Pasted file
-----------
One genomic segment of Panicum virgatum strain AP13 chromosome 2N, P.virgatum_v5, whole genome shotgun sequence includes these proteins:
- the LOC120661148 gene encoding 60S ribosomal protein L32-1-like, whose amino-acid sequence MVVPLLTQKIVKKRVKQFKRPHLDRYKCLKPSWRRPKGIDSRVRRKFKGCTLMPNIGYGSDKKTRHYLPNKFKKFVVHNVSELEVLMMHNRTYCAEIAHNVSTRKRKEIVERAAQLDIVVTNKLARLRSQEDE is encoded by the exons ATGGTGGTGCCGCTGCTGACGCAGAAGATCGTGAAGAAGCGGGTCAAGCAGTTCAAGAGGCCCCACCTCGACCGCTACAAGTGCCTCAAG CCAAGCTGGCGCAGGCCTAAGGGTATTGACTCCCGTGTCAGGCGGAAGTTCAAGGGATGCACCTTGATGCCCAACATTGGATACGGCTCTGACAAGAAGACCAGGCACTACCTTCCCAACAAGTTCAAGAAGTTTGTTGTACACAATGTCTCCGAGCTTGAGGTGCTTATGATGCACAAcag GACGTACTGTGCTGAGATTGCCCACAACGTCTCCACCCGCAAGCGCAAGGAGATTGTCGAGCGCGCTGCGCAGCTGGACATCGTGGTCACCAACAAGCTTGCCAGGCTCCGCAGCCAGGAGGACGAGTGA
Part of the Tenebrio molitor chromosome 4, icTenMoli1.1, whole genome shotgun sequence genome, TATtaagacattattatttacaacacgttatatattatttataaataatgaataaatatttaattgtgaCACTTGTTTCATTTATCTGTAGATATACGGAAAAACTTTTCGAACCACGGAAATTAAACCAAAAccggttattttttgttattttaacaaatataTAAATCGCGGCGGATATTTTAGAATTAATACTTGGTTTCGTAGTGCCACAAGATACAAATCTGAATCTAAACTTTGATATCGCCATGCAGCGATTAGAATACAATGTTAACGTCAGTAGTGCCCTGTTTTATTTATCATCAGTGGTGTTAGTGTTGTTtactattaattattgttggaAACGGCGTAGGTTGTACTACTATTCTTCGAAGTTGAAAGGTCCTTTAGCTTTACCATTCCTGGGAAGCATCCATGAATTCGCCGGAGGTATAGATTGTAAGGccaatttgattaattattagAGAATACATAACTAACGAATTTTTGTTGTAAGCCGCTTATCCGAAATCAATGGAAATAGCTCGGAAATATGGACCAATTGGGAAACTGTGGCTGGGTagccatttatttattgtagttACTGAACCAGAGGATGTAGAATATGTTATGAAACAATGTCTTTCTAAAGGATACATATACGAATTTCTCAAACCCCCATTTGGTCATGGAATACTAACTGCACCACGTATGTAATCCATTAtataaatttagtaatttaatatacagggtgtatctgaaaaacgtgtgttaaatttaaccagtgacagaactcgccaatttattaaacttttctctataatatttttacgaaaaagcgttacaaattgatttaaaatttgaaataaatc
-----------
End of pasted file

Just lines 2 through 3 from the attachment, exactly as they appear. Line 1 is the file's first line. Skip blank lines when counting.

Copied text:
- the LOC120661148 gene encoding 60S ribosomal protein L32-1-like, whose amino-acid sequence MVVPLLTQKIVKKRVKQFKRPHLDRYKCLKPSWRRPKGIDSRVRRKFKGCTLMPNIGYGSDKKTRHYLPNKFKKFVVHNVSELEVLMMHNRTYCAEIAHNVSTRKRKEIVERAAQLDIVVTNKLARLRSQEDE is encoded by the exons ATGGTGGTGCCGCTGCTGACGCAGAAGATCGTGAAGAAGCGGGTCAAGCAGTTCAAGAGGCCCCACCTCGACCGCTACAAGTGCCTCAAG CCAAGCTGGCGCAGGCCTAAGGGTATTGACTCCCGTGTCAGGCGGAAGTTCAAGGGATGCACCTTGATGCCCAACATTGGATACGGCTCTGACAAGAAGACCAGGCACTACCTTCCCAACAAGTTCAAGAAGTTTGTTGTACACAATGTCTCCGAGCTTGAGGTGCTTATGATGCACAAcag GACGTACTGTGCTGAGATTGCCCACAACGTCTCCACCCGCAAGCGCAAGGAGATTGTCGAGCGCGCTGCGCAGCTGGACATCGTGGTCACCAACAAGCTTGCCAGGCTCCGCAGCCAGGAGGACGAGTGA
Part of the Tenebrio molitor chromosome 4, icTenMoli1.1, whole genome shotgun sequence genome, TATtaagacattattatttacaacacgttatatattatttataaataatgaataaatatttaattgtgaCACTTGTTTCATTTATCTGTAGATATACGGAAAAACTTTTCGAACCACGGAAATTAAACCAAAAccggttattttttgttattttaacaaatataTAAATCGCGGCGGATATTTTAGAATTAATACTTGGTTTCGTAGTGCCACAAGATACAAATCTGAATCTAAACTTTGATATCGCCATGCAGCGATTAGAATACAATGTTAACGTCAGTAGTGCCCTGTTTTATTTATCATCAGTGGTGTTAGTGTTGTTtactattaattattgttggaAACGGCGTAGGTTGTACTACTATTCTTCGAAGTTGAAAGGTCCTTTAGCTTTACCATTCCTGGGAAGCATCCATGAATTCGCCGGAGGTATAGATTGTAAGGccaatttgattaattattagAGAATACATAACTAACGAATTTTTGTTGTAAGCCGCTTATCCGAAATCAATGGAAATAGCTCGGAAATATGGACCAATTGGGAAACTGTGGCTGGGTagccatttatttattgtagttACTGAACCAGAGGATGTAGAATATGTTATGAAACAATGTCTTTCTAAAGGATACATATACGAATTTCTCAAACCCCCATTTGGTCATGGAATACTAACTGCACCACGTATGTAATCCATTAtataaatttagtaatttaatatacagggtgtatctgaaaaacgtgtgttaaatttaaccagtgacagaactcgccaatttattaaacttttctctataatatttttacgaaaaagcgttacaaattgatttaaaatttgaaataaatc